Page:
NANDA International Nursing Diagnoses: Definitions & Classification, 2021-2023
The definitive guide to nursing diagnoses is reviewed and approved by NANDA International. In this new version of a pioneering text, all introductory chapters have been rewritten to provide nurses with the essential information they need to comprehend assessment, its relationship to diagnosis and clinical reasoning, and the purpose and application of taxonomic organization at the bedside. A total of 46 new nursing diagnoses and 67 amended nursing diagnostics are presented.
Nurse’s Pocket Guide: Diagnoses, Prioritized Interventions, and Rationales
Quick-reference tool includes all you need to identify the correct diagnoses for efficient patient care planning. The sixteenth edition includes the most recent nursing diagnoses and interventions from NANDA-I 2021-2023 and an alphabetized listing of nursing diagnoses covering more than 400 disorders.
Nursing Diagnosis Manual: Planning, Individualizing, and Documenting Client Care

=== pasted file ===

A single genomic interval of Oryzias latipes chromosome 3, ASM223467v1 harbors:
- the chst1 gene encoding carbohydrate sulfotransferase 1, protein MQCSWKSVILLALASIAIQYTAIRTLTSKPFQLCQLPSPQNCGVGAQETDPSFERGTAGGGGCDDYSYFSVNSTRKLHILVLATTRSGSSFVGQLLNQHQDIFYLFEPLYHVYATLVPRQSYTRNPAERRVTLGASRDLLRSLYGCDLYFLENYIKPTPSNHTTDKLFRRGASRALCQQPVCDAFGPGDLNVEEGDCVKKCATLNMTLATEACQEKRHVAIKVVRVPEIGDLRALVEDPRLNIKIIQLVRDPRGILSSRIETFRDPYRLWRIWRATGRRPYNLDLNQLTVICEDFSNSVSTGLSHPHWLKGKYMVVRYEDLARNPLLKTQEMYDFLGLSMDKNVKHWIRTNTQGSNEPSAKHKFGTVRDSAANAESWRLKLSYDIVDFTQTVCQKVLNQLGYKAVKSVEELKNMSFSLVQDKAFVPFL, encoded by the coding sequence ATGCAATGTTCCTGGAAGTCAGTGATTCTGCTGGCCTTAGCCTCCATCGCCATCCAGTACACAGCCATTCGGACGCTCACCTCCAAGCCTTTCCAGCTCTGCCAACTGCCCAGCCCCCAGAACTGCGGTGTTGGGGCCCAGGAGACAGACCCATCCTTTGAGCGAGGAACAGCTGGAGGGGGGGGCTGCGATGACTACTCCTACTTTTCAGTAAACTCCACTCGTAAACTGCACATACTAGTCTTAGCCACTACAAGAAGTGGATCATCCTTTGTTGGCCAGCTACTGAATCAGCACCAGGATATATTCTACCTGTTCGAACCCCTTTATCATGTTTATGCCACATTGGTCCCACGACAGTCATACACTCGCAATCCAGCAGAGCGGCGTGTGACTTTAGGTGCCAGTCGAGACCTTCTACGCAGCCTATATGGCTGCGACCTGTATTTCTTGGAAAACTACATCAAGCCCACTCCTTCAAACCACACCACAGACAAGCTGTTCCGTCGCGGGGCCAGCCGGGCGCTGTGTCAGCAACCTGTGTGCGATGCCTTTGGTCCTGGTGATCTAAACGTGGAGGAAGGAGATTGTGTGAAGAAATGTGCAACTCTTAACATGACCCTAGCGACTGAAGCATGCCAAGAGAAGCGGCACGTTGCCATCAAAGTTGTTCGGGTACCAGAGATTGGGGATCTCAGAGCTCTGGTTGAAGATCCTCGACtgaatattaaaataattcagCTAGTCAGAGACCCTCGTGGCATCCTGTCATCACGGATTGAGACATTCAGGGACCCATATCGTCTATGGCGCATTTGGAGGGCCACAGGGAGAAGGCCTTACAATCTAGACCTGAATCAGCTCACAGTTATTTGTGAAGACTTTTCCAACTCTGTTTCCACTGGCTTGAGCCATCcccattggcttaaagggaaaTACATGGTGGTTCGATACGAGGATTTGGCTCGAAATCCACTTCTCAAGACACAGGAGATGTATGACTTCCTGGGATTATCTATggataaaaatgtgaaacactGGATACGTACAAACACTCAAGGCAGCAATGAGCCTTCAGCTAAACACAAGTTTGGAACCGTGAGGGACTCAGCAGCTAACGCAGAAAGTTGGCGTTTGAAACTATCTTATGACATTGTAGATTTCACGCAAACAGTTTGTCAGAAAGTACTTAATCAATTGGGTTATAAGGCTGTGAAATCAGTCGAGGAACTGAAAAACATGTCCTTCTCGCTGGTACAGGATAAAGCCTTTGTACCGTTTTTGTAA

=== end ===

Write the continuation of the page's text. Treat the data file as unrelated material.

Identify interventions to plan, individualize, and document care for more than 800 diseases and disorders. Only in the Nursing Diagnosis Manual will you find for each diagnosis subjectively and objectively – sample clinical applications, prioritized action/interventions with rationales – a documentation section, and much more!
All-in-One Nursing Care Planning Resource – E-Book: Medical-Surgical, Pediatric, Maternity, and Psychiatric-Mental Health
Includes over 100 care plans for medical-surgical, maternity/OB, pediatrics, and psychiatric and mental health. Interprofessional “patient problems” focus familiarizes you with how to speak to patients.
Other recommended site resources for this nursing care plan:
- Nursing Care Plans (NCP): Ultimate Guide and Database MUST READ!
Over 150+ nursing care plans for different diseases and conditions. Includes our easy-to-follow guide on how to create nursing care plans from scratch.
- Nursing Diagnosis Guide and List: All You Need to Know to Master Diagnosing
Our comprehensive guide on how to create and write diagnostic labels. Includes detailed nursing care plan guides for common nursing diagnostic labels.
Other nursing care plans related to endocrine system and metabolism disorders:
- Acid-Base Balance
- Addison’s Disease | 3 Care Plans
- Cushing’s Disease | 6 Care Plans
- Diabetes Mellitus Type 1 (Juvenile Diabetes) | 4 Care Plans
- Diabetes Mellitus Type 2 | 17 Care Plans
- Diabetic Ketoacidosis (DKA) and Hyperglycemic Hyperosmolar Nonketotic Syndrome (HHNS) | 4 Care Plans
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- Fluid and Electrolyte Imbalances